Catherine is a creation of the Atlus Persona Team, a group of developers with a ravaging fan base and a ridiculous urge to feature unique mythology in their games. Catherine follows suit, but not in the format one would expect from the masterminds behind Persona and the Digital Devil Saga. Instead they took the action puzzler route, which may not be the best genre for their strong story-telling, but definitely creates an experience unlike any other game out there.


If I had to choose an area where Catherine excels at, it’s story. This should come as no surprise with the Atlus Persona Team at the helm. This is their craft. I’ve always considered J-RPGs to be stronger overall when it came to story-telling as opposed to their open-world American RPG counterpart. While Catherine is not a J-RPG, it’s story is just as strong as any that one would find in a Devil Survivor or Persona game.

For those who aren’t familiar with the world that the Atlus Persona Team usually creates they should know that they utilize a brand of mythology not commonly found in modern day gaming; or actually, even modern day literature. They have a penchant for educating us on the more obscure deities of past. This, to me, is wonderful because it not only feels original, but also provokes one to do some research; since the deities have a history outside of the game.

Art and Sound

The voice acting for Catherine is another strong point to the game. Those who are fans of the Persona series will be familiar with some returning voices. It’s top-notch voice acting.

It is, however, met with a problem: the game’s script. It’s not a matter of ideas, the story, as I mentioned, is fantastic. The problem is that I wish they had adjusted the lip-syncing for the dialogue they created, as opposed to creating dialogue for the lip movement. It works sometimes. For example, in films like Spirited Away, and it’s not completely horrific. It’s just that some scenes are significantly more jarring because of the choice words.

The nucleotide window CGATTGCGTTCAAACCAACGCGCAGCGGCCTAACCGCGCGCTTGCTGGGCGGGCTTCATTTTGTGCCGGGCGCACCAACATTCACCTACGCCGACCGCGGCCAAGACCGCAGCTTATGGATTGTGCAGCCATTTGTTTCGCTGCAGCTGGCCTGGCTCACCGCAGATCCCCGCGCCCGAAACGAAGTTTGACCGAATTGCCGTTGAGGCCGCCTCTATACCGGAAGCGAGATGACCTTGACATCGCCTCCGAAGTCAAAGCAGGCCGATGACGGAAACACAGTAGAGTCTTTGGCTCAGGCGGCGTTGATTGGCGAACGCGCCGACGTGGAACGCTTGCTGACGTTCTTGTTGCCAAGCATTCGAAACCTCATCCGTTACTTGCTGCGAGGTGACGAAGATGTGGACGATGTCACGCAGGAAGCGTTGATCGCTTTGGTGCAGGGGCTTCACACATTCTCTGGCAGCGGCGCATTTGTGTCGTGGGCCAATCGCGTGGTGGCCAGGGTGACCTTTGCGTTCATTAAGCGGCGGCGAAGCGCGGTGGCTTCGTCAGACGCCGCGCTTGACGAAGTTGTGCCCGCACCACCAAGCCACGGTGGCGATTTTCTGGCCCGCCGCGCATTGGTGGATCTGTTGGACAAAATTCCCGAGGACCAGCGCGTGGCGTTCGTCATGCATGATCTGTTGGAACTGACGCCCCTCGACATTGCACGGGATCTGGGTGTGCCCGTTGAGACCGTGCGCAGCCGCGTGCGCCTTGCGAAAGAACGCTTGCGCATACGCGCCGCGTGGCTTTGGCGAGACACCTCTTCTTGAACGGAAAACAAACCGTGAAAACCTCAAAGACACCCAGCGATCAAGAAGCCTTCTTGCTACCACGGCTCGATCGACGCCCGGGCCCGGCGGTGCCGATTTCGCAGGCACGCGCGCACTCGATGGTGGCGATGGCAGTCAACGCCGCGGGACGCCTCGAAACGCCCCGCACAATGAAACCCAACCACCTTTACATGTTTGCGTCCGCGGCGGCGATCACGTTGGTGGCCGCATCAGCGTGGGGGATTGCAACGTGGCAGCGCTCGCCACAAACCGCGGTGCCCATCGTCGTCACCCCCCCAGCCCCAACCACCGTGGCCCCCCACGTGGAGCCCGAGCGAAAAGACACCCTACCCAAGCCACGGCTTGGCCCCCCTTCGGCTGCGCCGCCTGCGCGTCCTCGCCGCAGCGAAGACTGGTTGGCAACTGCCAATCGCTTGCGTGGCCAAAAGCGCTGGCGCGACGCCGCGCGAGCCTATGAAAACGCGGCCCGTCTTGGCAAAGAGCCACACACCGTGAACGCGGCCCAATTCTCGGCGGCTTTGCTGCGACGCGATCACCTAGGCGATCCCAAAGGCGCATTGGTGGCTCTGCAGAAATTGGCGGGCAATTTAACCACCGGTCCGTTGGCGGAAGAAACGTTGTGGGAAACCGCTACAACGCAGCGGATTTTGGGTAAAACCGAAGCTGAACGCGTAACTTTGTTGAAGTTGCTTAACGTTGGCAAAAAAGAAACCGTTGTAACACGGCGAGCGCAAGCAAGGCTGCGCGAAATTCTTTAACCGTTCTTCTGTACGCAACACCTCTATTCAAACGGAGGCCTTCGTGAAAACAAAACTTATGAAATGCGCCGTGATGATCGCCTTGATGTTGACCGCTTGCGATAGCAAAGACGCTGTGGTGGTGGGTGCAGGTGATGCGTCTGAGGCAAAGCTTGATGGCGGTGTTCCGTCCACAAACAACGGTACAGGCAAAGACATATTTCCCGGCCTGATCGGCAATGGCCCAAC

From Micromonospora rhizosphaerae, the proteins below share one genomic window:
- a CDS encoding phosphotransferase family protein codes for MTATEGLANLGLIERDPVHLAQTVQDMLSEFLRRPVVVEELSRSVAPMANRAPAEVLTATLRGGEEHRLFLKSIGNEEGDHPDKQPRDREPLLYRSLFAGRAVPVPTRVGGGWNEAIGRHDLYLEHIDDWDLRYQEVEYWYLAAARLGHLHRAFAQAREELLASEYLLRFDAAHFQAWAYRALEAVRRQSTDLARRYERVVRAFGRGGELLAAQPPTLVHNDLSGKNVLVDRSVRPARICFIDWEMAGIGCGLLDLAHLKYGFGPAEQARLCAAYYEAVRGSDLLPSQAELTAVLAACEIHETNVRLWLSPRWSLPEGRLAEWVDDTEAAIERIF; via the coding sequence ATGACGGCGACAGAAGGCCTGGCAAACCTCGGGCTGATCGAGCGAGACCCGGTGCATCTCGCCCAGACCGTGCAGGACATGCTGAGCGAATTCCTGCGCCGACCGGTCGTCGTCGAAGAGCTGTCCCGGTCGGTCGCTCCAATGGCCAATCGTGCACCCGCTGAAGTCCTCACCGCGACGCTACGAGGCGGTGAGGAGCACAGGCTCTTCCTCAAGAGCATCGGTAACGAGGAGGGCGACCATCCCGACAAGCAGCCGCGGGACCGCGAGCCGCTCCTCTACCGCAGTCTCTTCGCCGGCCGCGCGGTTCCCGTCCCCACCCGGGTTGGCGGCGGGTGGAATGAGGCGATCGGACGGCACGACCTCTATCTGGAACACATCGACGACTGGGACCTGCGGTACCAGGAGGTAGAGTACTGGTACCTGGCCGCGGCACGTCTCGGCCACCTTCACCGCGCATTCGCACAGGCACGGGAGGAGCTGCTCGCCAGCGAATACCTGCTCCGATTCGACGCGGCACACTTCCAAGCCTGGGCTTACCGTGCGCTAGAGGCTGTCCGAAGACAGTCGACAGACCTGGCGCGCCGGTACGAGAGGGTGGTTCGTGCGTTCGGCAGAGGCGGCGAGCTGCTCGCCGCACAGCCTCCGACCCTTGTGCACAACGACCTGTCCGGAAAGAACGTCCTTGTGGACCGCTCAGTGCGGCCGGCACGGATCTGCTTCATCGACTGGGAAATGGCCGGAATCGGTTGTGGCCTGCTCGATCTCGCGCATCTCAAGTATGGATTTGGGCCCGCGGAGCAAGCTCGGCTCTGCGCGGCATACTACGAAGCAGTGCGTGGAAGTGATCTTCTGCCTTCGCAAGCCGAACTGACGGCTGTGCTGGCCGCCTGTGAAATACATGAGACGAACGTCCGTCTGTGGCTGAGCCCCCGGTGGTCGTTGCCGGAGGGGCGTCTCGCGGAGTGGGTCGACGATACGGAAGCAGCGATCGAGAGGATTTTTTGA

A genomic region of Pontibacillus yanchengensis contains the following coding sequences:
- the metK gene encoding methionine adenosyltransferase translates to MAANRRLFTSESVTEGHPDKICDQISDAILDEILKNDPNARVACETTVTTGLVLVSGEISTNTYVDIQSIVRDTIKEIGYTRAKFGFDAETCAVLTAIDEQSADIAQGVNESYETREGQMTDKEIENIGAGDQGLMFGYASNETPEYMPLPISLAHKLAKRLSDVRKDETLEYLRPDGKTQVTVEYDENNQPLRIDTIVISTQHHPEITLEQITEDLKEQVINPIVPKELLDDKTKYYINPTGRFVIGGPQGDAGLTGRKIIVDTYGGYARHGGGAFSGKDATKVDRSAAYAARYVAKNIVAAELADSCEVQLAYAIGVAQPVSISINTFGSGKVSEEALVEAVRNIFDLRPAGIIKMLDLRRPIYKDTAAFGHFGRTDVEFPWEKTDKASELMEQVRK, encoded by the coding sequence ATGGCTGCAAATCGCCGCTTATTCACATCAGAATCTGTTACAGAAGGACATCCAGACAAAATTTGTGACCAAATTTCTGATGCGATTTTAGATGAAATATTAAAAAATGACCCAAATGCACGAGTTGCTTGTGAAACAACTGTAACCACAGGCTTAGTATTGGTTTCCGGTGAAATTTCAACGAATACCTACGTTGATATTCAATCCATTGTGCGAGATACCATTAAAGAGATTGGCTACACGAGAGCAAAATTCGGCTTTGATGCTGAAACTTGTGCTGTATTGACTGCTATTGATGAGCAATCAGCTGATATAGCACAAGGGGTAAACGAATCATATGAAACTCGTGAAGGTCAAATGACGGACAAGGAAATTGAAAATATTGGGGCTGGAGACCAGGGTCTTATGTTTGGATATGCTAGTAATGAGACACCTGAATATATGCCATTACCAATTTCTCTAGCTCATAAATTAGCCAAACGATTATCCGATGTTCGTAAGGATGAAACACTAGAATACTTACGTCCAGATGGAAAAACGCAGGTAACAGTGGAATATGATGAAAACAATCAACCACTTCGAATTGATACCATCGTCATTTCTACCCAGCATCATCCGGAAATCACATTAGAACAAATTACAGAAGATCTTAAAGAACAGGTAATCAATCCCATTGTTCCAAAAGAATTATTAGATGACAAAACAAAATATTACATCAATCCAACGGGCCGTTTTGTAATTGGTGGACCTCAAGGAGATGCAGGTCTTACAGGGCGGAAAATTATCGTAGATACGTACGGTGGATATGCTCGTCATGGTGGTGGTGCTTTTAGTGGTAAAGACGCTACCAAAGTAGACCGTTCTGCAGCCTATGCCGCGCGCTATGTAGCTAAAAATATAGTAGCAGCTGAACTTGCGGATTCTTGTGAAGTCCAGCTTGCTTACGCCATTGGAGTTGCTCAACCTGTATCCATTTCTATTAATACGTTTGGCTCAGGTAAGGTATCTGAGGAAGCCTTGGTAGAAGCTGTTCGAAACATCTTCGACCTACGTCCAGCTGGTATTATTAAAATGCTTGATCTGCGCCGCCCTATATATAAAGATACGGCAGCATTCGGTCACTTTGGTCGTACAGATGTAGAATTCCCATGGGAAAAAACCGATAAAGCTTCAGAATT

Why is she smiling when the words she speak and the tone she conveys are obviously that of sadness?

As far as the art direction is concerned, I adore it. It’s magnificently macabre, as are all Shin Megami Tensei games. It’s not the strongest game graphically, but they get it done with their choice art.


The main genre for Catherine I’d say is a puzzler. The action aspect of it is more of a topping on the sundae, or the pepperoni for the pizza. It can get very action heavy, but it’s a puzzler at it’s heart.

The way it works is the main character, Vincent, has to push/pull/manipulate blocks in order to reach the top of a tower. If he doesn’t do so, he will die in the dream and therefore die in real life. While it’s simplistic-sounding in this regard, the gameplay is impacted by boss powers, enemies, items, and special blocks.

The truth is, I do enjoy the gameplay, but at the same time it’s not the greatest system. First off, the game is really difficult. On the other hand, I also feel very accomplished when I beat a later stage. No surprise there, this is the same company that brought us Demon’s Souls. As to whether or not the story is worth the difficulty is up to the gamer, and to me it was definitely worth it.

Final Thoughts

Catherine weaves this wonderful line of originality.

Yes, the gameplay is reminiscent of Q*bert. Yes, the mythos that the game uses is borrowed, not created.

Isn’t that what originality is though? It’s the process of taking old ideas and making it new. Catherine pulls it off so well. Never before has it made me feel so good to complete a difficult puzzle. The story is just so rewarding and compelling. I do understand though, that this game isn’t for everyone, but I also believe that everyone should check it out.

Rating: 4/5